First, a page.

On a 3-manifold $Y$, oriented 2-plane fields $\xi$ are oriented rank-2 subbundles of $TY$. Denote the set of such (up to homotopy) by $\Theta=\pi_0\lbrace\xi\rbrace$. What is an explicit canonical map $\Theta\to\mathbb{Z}_2$ ?

In particular, I want to see the canonical mod-2 grading on Seiberg-Witten-Floer Homology, but the classical text of Kronheimer-Mrowka doesn't mention it in terms of 2-plane fields. They construct an isomorphism of $\Theta$ with some abstract set $\mathbb{J}$ based upon "configuration points" $[a]$, and then a canonical map $\mathbb{J}\to\mathbb{Z}_2$ by assigning to $[a]$ an operator and taking its index mod-2. These two maps are tough enough on their own, so I cannot see what it looks like on 2-plane fields... Plus, there should be some purely topological partition of $\Theta$ into two subsets.

Otherwise, perhaps it can be done knowing that oriented 2-plane fields are equivalent to 1-forms of length 1, and are also equivalent to pairs $(\mathfrak{s},\phi)$ where $\mathbb{s}$ is a spin-c structure and $\phi$ is a unit-length spinor. This should then be related to taking a 4-manifold $X$ such that $\partial X=Y$ and with a spin-c structure $\mathfrak{s}_X$ which extends $\mathfrak{s}$.

  • $\begingroup$ I may be guessing incorrectly, but what is wrong with taking the subbundle orthgonal $L$ to $\xi$ (after putting a metric on $Y$). To every (isomorphism class of) line bundle on $Y$ we have its oriantation; send $L$ to $\mathbb{Z}_2$ via its orientation. $\endgroup$ – Somnath Basu Apr 19 '12 at 22:00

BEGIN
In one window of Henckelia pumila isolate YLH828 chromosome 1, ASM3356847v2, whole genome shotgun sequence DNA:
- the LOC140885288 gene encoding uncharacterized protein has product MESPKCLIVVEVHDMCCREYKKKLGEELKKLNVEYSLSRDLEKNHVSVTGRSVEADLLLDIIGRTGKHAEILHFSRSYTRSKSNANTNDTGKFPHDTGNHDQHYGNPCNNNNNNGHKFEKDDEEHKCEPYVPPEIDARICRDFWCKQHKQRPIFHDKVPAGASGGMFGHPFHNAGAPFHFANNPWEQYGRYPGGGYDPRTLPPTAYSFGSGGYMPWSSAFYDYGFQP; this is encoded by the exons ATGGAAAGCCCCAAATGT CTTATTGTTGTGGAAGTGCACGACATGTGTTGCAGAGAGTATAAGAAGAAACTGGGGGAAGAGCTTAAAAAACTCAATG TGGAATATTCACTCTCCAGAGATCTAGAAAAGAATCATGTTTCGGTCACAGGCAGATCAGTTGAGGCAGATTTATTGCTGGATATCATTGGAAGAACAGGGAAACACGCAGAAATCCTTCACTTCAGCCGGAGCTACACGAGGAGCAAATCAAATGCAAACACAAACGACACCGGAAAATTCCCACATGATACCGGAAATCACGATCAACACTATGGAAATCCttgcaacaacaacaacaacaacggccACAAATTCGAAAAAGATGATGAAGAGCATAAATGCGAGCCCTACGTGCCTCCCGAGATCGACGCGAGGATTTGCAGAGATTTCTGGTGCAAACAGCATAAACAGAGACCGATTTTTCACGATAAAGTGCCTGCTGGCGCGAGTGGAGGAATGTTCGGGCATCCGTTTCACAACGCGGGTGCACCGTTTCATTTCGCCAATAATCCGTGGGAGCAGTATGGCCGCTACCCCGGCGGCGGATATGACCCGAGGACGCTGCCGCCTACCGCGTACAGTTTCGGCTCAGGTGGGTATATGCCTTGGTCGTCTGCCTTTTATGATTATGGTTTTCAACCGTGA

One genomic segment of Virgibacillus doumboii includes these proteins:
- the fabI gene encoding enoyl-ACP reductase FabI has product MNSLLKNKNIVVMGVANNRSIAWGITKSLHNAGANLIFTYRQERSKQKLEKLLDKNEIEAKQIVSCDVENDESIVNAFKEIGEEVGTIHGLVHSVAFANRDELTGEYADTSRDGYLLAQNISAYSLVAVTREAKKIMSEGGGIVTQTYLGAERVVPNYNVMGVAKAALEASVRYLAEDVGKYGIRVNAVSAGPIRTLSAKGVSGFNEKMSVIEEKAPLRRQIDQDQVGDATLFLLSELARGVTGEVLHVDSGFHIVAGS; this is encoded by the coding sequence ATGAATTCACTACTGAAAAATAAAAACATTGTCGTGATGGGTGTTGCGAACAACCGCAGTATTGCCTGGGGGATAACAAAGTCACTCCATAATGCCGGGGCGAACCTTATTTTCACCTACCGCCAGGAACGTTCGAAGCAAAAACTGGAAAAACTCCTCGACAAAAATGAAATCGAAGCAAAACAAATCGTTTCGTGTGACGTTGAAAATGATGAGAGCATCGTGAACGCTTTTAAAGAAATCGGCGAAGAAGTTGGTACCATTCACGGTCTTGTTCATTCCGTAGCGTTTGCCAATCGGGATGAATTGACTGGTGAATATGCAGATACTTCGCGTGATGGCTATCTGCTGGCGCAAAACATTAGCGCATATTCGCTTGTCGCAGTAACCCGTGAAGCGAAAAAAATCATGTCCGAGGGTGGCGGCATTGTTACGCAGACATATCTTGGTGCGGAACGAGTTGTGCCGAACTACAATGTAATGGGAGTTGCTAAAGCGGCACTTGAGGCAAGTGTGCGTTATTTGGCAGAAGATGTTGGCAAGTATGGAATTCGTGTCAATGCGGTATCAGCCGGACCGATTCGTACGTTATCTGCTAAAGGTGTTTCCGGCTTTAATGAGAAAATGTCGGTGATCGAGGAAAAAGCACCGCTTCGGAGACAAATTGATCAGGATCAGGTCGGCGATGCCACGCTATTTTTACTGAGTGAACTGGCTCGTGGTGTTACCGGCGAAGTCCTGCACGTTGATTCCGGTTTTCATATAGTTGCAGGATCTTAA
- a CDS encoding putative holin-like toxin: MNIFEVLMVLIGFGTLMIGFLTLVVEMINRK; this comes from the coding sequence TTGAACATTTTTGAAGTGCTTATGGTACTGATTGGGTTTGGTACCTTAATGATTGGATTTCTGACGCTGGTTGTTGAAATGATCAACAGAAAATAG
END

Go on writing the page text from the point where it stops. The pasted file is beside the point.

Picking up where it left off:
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    $\begingroup$ See Kronheimer-Mrowka-Ozsvath-Szabo, "Monopoles and lens space surgeries", section 2.5. $\endgroup$ – Tim Perutz Apr 20 '12 at 5:10
  • $\begingroup$ Perfect! But doesn't this just provide the existence of such a map? I could see trying to construct a map from this, by taking $X$ such that $\partial X=Y$ and then removing a ball from it to get a cobordism $W:Y\to S^3$, giving a parity-relation between $\Theta(Y)$ and $\Theta(S^3)$ via that ``cobordism index'' $\iota(W)$, but then we had to a priori decide on $\Theta(S^3)\to\mathbb{Z}_2$. $\endgroup$ – Chris Gerig Apr 20 '12 at 6:23
  • $\begingroup$ If you only want ONE such map; some of the plane fields split. Some don't. Map the split ones to zero. Admittedly, this is quite boring when Y isn't parallelizable. $\endgroup$ – some guy on the street Apr 21 '12 at 1:10
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    $\begingroup$ @Somanth Basu: Isn't what you construct always zero? We're looking at oriented 2-plane fields on an oriented manifold, so the orthogonal complement (which is canonical) will also be oriented. $\endgroup$ – Dylan Thurston Apr 30 '12 at 18:28

In light of the paper referenced in Tim Perutz' comment, here is the desired map:

An oriented 2-plane field $\xi$ is equivalent to a pair $(\mathfrak{s},\phi)$ on $Y$, where $\mathfrak{s}$ is a spin-c structure and $\phi$ is unit-length spinor. By Proposition 28.1.2 (of Kronheimer-Mrowka's textbook), there exists an oriented 4-manifold $X$ with $\partial X=Y$ and carrying a spin-c structure $\mathfrak{s}_X=(S^+,\rho_X)$ which extends $\mathfrak{s}$, i.e. $\mathfrak{s}\cong(S^+|_Y,\rho_Y)$. Now the relative Euler class $e(S^+,\phi)$ satisfies $e(S^+,\phi)[X,\partial X]$ = $gr_z(X,\mathfrak{s}_X,[a])\in\mathbb{Z}$ for some configuration point $[a]$ associated to $\phi$, and this index is independent of $z$. And by Proposition 28.2.2, this is independent of the choice of $X$ (up to homotopy of $\phi$). This is where the isomorphism $\mathbb{J}(Y)\cong \Theta(Y)$, $\xi\leftrightarrow [a]$, comes from. We can thus write down a map $f:\Theta(Y)\to\mathbb{Z}_2$ given by $$\xi\mapsto e(S^+,\phi)[X,\partial X]\;\text{mod}2$$

To be consistent with the literature: When we apply this to $Y=S^3$ we get the flipped even/odd decomposition of $\widehat{HM}(S^3)$. Simply change $f$ by $Aut(\mathbb{Z}_2)$, i.e. adding a $1$, to get agreement.

Addendum: In fact, this map can be rephrased as the obstruction to finding an almost complex structure $J$ on the above $X$ in such a way that $\xi$ is $J$-invariant.


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